As I’ve discussed before, the church sends out different messages about sexual purity depending on what age group you fall into. If you’re still in high school, Sex Is Bad. (It’s Good if you’re married, but since you as a high schooler have no hope of being married any time soon and since most of you are going to college for four or more years during which you will not get married, Sex Is Bad.) If you’re out of college, then abstinence is rarely mentioned, with the sort of implicit understanding that everyone understands that Single People Don’t Do It. Not that I’ve ever seen anyone hauled in front of the church to be disciplined for fornication, other than mostly regretful single male worship leaders who were saying goodbye because they got caught. I would bet good money that in churches with lots of people returning to the fold (you know, the loving, nonjudgmental churches), there are regular attendees aplenty who are fornicating with delight, with many even openly cohabitating. But let’s not be harsh, because we don’t want to give anyone the impression that legalism still mars the church. God will convict their hearts in His own good time. Besides, if I point a finger, someone might point a finger back at me, and that would be unpleasant and rather unedifying.
In the manosphere, there is a constant to-do about a woman’s “number” and a woman’s history of riding the “carousel.” As far as I can tell, there isn’t a specific “number” beyond which a woman becomes a carousel rider, but it seems generally agreed upon that a woman’s “number” must be three or lower to qualify as “good.” I’m not sure if this means the husband is number three or number four, but it does seem that most men who are shopping for a wife definitely get uncomfortable beyond five. Even if a woman has always only ever had sex with men with whom she is “in a committed relationship” and has never strayed, six is just too many. Even if it was a decade ago and she’s been living like a nun since, she’s still likely to be branded damaged goods.
Committed Christian men are even more hyperobsessive about the almighty “number” because (if they’ve been 100% pure themselves) marriage is their one and only shot at finding a sex partner, and no one wants to marry the town bike. It’s understandable that the idea of treading where a score of other men have tread before is not a particularly appealing one, especially when one has tread nowhere oneself. Still, with the age of first marriage being so high, and living in a sexually permissive culture where many Christians do not adhere to traditional sexual morality, it becomes increasingly unlikely that a Christian will be able to or even be able to expect to marry a virgin, especially after, say, age 25. It’s not that it can’t be done, it’s just that in many cases, it won’t be. By the time someone is 30, hoping for virginity in a future spouse is like hoping to see a unicorn.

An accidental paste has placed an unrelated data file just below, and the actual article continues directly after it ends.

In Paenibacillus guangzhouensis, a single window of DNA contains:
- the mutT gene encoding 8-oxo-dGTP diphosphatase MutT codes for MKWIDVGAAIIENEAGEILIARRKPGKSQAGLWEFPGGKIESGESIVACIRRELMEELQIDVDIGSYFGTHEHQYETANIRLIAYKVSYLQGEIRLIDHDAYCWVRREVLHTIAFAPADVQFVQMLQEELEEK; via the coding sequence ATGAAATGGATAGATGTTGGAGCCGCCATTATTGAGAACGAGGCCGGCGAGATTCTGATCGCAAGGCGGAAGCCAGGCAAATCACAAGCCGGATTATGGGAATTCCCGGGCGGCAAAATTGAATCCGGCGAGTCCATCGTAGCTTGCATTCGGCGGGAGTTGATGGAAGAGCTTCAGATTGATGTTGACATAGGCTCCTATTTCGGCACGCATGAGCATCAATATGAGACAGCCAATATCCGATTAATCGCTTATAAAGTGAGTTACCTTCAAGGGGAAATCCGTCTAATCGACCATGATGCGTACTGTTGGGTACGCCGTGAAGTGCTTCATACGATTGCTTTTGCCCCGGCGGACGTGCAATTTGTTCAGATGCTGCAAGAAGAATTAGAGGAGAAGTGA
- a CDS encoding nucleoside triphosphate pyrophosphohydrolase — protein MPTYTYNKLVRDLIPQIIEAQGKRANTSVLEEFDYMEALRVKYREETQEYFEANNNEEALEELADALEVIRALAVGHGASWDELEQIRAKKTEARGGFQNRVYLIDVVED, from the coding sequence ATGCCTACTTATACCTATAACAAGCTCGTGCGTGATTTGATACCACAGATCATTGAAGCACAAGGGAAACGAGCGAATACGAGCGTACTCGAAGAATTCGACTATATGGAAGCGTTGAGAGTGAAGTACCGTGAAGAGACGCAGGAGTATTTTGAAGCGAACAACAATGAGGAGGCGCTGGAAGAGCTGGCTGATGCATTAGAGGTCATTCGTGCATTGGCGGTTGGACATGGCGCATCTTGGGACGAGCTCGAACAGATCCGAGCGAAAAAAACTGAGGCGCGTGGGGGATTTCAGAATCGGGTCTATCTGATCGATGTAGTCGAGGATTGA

So is virginity, in a practical sense, really even that relevant after the “prime marrying years” are past? I think most Christian men beyond college age would agree with the “three is a magic number” approximation. So if you’re an attractive 32-year-old Christian woman who’s had sex with two guys and haven’t had sex with anyone in the past five years because you’ve rededicated your life to the Lord, are most single Christian men going to say, “Um, sorry, not a virgin, bye.”? I doubt it. A lot of those men won’t even be virgins themselves, and since the woman is still under the magic number, she’s still marriage material.
I’m not condoning fornication. God’s rules are God’s rules. As the creator of sex, God knows what He’s doing in setting boundaries. Paul says, “‘Everything is permissible’ – but not everything is beneficial.” This is one of those “rubber meets the road” areas, where “faith is being certain of what we do not see.” As I get older, I’m not sure that I see that there’s much personal benefit in getting married a virgin vs. getting married somewhere under the magic number, but as I also see the societal havoc (and personal devastation) that fornication has wrought, I am reassured that God is, as always, infinite in his wisdom.